A few years ago, Manuel Pastor and his colleagues put out a report, Connecting at the Crossroads documenting the emergence and importance of alliances as a key movement building strategy. Today, the interest in alliances has expanded, and we see more high-profile alliances being forged between organizations. Looking back on this report, I’m struck that one of the five themes they used as the foundation for their research was “trust to transformation” – the idea that when groups create a culture of trust they move from “being disconnected social change organizations each with its own separate mission and agenda to becoming ‘social movement organizations’ connected through a shared vision and a commitment.” This foundation of trust really is a key part of what differentiates alliances from so many other (and necessary) formations.
The benefits of trust are usually obvious. Trust is a virtuous circle; as it deepens it reinforces the relationships between organizations. It allows groups to work together in more profound ways and enacts the adage the whole is greater than the sum of its parts.
Trust is often challenged by the imperative felt by leaders: organizational survival. After all, it is our duty, our job to make sure that our organizatons keep going and thrive. That usually means showing our unique contributions, distinguishing ourselves from others, making sure we demonstrate our effectiveness to make sure we are receiving the support we need. Social change nonprofits are thinking about the ways to succeed within our market place just like every other group, and we have similar constraints – figuring out new revenue sources, raising money while getting the work done, selling our vision and showing our successes.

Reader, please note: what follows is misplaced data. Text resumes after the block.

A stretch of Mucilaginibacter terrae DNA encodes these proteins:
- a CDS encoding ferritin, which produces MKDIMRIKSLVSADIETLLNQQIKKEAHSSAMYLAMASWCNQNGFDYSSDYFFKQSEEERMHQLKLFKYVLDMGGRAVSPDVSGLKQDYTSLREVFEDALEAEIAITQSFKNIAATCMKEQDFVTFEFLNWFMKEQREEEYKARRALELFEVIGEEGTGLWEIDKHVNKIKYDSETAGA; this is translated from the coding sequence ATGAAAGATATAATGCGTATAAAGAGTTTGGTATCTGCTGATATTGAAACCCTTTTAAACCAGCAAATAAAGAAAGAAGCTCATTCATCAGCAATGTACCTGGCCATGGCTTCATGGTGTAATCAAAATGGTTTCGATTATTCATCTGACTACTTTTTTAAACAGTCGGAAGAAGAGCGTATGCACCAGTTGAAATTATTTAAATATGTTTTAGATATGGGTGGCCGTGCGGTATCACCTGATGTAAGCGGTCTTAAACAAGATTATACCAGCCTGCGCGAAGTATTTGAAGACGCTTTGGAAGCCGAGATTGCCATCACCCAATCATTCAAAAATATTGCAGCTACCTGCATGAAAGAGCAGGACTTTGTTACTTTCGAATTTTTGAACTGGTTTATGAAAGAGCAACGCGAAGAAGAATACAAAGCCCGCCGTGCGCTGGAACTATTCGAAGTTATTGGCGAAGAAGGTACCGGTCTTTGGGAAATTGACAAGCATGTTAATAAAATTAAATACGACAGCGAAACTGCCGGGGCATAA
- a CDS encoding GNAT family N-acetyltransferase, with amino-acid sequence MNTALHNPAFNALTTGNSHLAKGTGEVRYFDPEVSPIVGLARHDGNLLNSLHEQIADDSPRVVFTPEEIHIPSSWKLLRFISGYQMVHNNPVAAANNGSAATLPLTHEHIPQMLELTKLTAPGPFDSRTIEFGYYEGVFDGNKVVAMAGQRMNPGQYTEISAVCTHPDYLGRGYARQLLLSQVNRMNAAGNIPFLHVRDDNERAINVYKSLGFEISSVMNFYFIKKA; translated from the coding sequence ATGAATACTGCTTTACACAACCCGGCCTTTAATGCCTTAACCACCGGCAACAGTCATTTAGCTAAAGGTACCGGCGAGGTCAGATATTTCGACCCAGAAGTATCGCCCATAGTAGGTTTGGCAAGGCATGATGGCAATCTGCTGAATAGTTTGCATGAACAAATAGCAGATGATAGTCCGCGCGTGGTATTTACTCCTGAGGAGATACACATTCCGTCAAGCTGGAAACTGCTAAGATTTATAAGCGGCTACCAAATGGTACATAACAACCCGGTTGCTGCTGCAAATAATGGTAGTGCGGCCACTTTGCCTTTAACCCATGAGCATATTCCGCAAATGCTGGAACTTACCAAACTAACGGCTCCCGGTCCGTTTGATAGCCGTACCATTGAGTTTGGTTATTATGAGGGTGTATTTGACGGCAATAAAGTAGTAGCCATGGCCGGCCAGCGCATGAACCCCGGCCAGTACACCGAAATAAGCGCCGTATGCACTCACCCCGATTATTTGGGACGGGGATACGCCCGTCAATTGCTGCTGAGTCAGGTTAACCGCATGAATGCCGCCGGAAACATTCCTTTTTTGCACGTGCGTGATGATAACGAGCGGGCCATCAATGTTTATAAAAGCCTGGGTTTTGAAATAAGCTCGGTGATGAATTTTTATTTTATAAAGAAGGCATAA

But those of us working for social justice know that real change takes a movement and that the tension between supporting the movement and keeping our organizations alive and thriving is one we live with all the time. Alliance building gives us a language about the necessity of trust, the building of relationships, and acting with the “we” in our minds. We know too that trust takes time to build, forms between individuals, and is often easier to talk about than enact. It means conversations about the dynamics of power and difference between us, and being willing both to listen and change. But it is also trust that pulls us through the second important part of alliance building: transformation.
Transformation is a word we use a lot in movement building but here it is explicitly related to power. We often start with our own personal transformations – as leaders and activists. But in the end it is the transformation of power that needs to be constantly in our vision and that paves the road ahead. Alliances provide a venue for the deep relationships that can lead to sharing of resources, people, approaches, and strategies that make it possible to make significant advances.
So trust, transformation… and power. They will guide us in our actions and strategies so we can start building the world we want.